Readings for Easter Sunday, 4/8/12:
Acts 10:34-43, Psalm 118:1-2, 14-24, 1 Corinthians 15:19-26, John 20:1-18, or Mark 16:1-8
- Peter is speaking to Cornelius and his friends and relatives in Caesarea. Cornelius had been visited by a messenger from God telling him to invite Peter to his home and here him speak.
- "God shows no partiality". Do we get that? Believe it? Preach it? Live and practice it?
- "preaching peace by Jesus Christ" Ah, the gospel message is a message of peace. Too much of our Christian history works to counter that claim. We struggle on!
- A mini-sermon, all the facts needed to share the good news packed into one little blurb - this is Peter's quick pitch, at the opportunity he's been given.
Psalm 118:1-2, 14-24:
- Note that this is virtually the same selection from Psalms as on Palm Sunday, with slightly different verses. Included in Easter's reading, but not in Palm Sunday's: "the Lord has punished me severely, but he did not give me over to death." Hm. I don't like to think about God punishing us. But the verse's significance on Easter is powerful. The cup was not taken from Jesus - he drank it. And yet, he lives.
- Even still, it's hard to focus on any scripture passage on Easter Sunday other than the gospel lesson of the Resurrection, isn't it?
1 Corinthians 15:19-26:
- "If for this life only we have hoped in Christ, we are of all people most to be pitied." A striking statement. I'm not sure how to react - I guess I don't exactly share Paul's perspective. I think we're so wrapped up in thinking about what awaits us after this earthly life, that we forget what Christ means for us right now, on earth. My hope for Christ in this life is powerful stuff!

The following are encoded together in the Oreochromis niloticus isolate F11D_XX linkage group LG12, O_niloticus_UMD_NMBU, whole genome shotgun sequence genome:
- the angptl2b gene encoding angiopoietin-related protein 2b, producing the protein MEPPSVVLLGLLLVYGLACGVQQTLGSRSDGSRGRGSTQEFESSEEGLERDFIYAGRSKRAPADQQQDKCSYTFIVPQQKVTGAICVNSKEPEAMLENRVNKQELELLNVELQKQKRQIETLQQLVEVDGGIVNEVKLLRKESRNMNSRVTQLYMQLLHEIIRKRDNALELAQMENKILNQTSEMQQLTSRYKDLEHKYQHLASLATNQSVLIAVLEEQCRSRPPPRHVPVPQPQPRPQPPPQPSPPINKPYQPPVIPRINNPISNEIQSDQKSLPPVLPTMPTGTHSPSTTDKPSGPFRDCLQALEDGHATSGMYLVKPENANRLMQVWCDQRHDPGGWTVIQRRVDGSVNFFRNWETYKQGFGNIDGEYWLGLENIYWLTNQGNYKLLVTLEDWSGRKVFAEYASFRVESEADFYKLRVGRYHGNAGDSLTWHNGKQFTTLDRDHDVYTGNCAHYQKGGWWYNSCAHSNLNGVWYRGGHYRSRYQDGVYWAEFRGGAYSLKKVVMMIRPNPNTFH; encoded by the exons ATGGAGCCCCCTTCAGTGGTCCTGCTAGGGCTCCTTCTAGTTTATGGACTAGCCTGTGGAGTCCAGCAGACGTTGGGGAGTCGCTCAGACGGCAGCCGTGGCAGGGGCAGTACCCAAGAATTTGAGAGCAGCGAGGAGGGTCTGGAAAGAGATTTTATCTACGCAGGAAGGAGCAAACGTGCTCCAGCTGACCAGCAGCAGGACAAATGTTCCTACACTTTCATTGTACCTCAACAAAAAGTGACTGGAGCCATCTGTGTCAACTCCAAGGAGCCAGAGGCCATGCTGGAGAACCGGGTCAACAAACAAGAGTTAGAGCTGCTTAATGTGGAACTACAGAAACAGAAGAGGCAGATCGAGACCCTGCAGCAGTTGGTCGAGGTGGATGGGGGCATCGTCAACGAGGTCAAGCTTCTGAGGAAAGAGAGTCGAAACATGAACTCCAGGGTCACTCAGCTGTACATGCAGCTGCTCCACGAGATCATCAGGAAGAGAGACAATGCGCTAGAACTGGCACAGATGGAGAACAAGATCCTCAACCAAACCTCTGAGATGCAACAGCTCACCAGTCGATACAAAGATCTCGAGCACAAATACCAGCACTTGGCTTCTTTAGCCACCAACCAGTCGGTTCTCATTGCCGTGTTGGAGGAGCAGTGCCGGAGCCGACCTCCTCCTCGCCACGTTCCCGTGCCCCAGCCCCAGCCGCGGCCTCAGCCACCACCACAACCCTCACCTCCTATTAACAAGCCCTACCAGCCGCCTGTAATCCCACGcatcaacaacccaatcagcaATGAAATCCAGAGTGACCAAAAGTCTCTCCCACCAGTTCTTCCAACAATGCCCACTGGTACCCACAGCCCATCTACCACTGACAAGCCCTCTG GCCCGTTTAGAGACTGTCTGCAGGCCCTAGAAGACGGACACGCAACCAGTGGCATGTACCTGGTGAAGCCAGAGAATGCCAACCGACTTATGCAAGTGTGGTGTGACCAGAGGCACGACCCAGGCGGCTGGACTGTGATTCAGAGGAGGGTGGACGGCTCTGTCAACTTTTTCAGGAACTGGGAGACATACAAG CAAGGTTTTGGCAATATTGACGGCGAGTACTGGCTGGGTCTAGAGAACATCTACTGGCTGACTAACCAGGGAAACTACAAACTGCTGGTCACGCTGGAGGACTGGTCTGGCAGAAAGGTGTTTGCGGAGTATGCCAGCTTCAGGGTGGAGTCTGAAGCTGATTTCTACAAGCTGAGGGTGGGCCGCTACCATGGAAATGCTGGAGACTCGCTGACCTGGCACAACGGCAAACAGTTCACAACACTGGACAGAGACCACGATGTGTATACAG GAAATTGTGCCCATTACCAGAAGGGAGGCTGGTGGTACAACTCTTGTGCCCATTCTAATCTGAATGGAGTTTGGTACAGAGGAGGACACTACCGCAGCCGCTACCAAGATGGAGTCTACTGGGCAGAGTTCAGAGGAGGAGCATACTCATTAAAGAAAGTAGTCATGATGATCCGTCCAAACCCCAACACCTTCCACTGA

- "The last enemy to be destroyed is death." I'm a big fan of John Cobb and process theology. I remember reading that for process theologians, some could not get over the "ultimate evil of personal death." Conceptions of afterlife are tricky things. How can death be destroyed for you? When I was younger, I used to ask my pastor/mentor, Rev. Bruce Webster, if heaven wouldn't be a boring place. He, a math major in college, could draw some sort of graph to show it would be ok!
- I have to admit, as a woman, I get a kick out of the way the men behave here, versus the way Mary Magdalene acts. The men run there, almost competitively, after hearing Mary's report, and then they return home, apparently not too impressed or curious to figure out what's going on. It's Mary who is there to begin with to care for the tomb, Mary who sheds tears for Jesus, Mary who remains at the tomb long enough to encounter the risen Christ, Mary who is the first to spread the good news. You go girl!
- "Rabbouni!" What would you say if you had a change to come face to face with a lost loved one again?
- I just can't let loose of the sense of the importance of Mary staying at the tomb. She is honest with her emotions, and holds still, stays in place, soaks it in. She gets to see Jesus, the fruits of her devotion. Don't hurry through Easter, but rest at the empty tomb!
- Ah, Mark. Eight verses for the resurrection. Of course, there are verses 9-20, but many scholars think this is an add-on, doubtfully from Mark, likely added later to compensate for Mark's alarming brevity.
- "and they said nothing to anyone, for they were afraid." Good thing they get over their fears and at least tell the disciples, else this would have really been a different Easter story altogether!
- Note even Mark's description of who the women find in the tomb, as compared to the other gospels. Mark seems to describe a man, very simply, dressed in a white robe. Matthew, on the other hand, has an earthquake, and an angel descending from heaven with dazzling white clothing. Matthew is bells and whistles. Mark is "just the facts".